George Wooten Discusses Wayne E. Bailey's Weaklings and Unappealings Program
- by Robert Schaulis
CHADBOURN, NC - With its latest offerings, Wayne E. Bailey Produce Company is targeting a much talked-about market while taking aim at food waste.
“There seems to be a buzz in the produce industry about product that doesn’t make the grade but still has great food value,” says George Wooten, President of Wayne E. Bailey, as he describes the company’s latest products humorously named “Weaklings” and “Unappealings,” featured at this year’s Viva Fresh Produce Expo.
With its new Weaklings and Unappealings programs, the sweet potato provider is looking to help retailers and foodservice capitalize on the burgeoning “ugly” produce trend and bring cosmetically imperfect—but nonetheless delicious—produce to the company’s signature category: the sweet potato.
“We’ve been on a quest for the last few months to see if there’s really interest out there,” George tells me. “Our Weaklings are a product that comes out of one of our specialty packs that doesn’t quite make the grade, but they are still phenomenally good product. And our Unappealings are product that may be misshapen, that may have a little blemish or imperfection.”
Weaklings and Unappealings may not make the premium grade, but they still have tremendous value in terms of taste and nutrition, and being able reclaim this product and provide inexpensive sweet potatoes could add significant value to the segment.
And, while George notes that these latest offerings may not turn the world upside down, imperfect produce could have positive effects on the category beyond sustainability.
“The more of this imperfect produce that we can sell as an industry, the more we can keep the cost of product down,” George explains, noting that increasing the portion of marketable sweet potatoes may make it easier for grower/packer/shippers like Wayne E. Bailey to more easily cover costs and keep prices competitive. “In our complete sweet potato crop, from start to finish on production, you only get about 45 to 55 percent premium number ones. So, we as shippers have to try and create markets for the rest of that product.”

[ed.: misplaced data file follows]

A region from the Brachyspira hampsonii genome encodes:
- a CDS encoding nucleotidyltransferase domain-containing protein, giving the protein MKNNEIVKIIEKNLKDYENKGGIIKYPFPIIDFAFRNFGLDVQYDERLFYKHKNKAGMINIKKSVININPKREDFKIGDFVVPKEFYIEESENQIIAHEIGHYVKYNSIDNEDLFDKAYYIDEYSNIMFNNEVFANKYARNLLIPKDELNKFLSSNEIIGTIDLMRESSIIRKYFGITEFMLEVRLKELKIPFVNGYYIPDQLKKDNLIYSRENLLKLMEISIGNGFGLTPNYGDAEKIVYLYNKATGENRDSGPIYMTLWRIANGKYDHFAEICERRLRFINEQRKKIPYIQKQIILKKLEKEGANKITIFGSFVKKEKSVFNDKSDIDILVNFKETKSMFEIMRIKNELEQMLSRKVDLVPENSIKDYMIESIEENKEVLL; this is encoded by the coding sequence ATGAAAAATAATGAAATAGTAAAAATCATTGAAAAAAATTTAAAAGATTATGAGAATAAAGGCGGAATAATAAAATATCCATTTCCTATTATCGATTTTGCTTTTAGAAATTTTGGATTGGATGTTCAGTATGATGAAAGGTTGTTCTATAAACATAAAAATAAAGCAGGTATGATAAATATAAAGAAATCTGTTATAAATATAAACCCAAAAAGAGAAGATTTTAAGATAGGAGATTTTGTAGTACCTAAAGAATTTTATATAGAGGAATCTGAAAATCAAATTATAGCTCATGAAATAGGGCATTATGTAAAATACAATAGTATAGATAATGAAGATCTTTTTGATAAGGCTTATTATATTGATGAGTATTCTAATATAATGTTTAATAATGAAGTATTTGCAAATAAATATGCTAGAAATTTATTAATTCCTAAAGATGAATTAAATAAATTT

And growth beyond the premium number one spec is not unprecedented; jumbo sweet potatoes and other process-grade spuds, for example, fall too far afield of requirements to be considered premium but have found a market—as have innovative products like Wayne E. Bailey’s Petitelings, small, high-end spuds akin to a fingerling potato.
George tells me, Wayne E. Bailey is also willing to work with retailers and foodservice professionals to tailor these new offerings to buyers’ needs.
“We are very flexible,” George says. “Over the years, Wayne E. Bailey has been one of the most flexible companies in the United States. If the customer wants potatoes in bulk, bagged, in clamshells, we will work with them. We want to be a partner and have an open-dialogue with our customers.”
Like Wayne E. Bailey’s other products, Weaklings and Unappealings are available nationwide.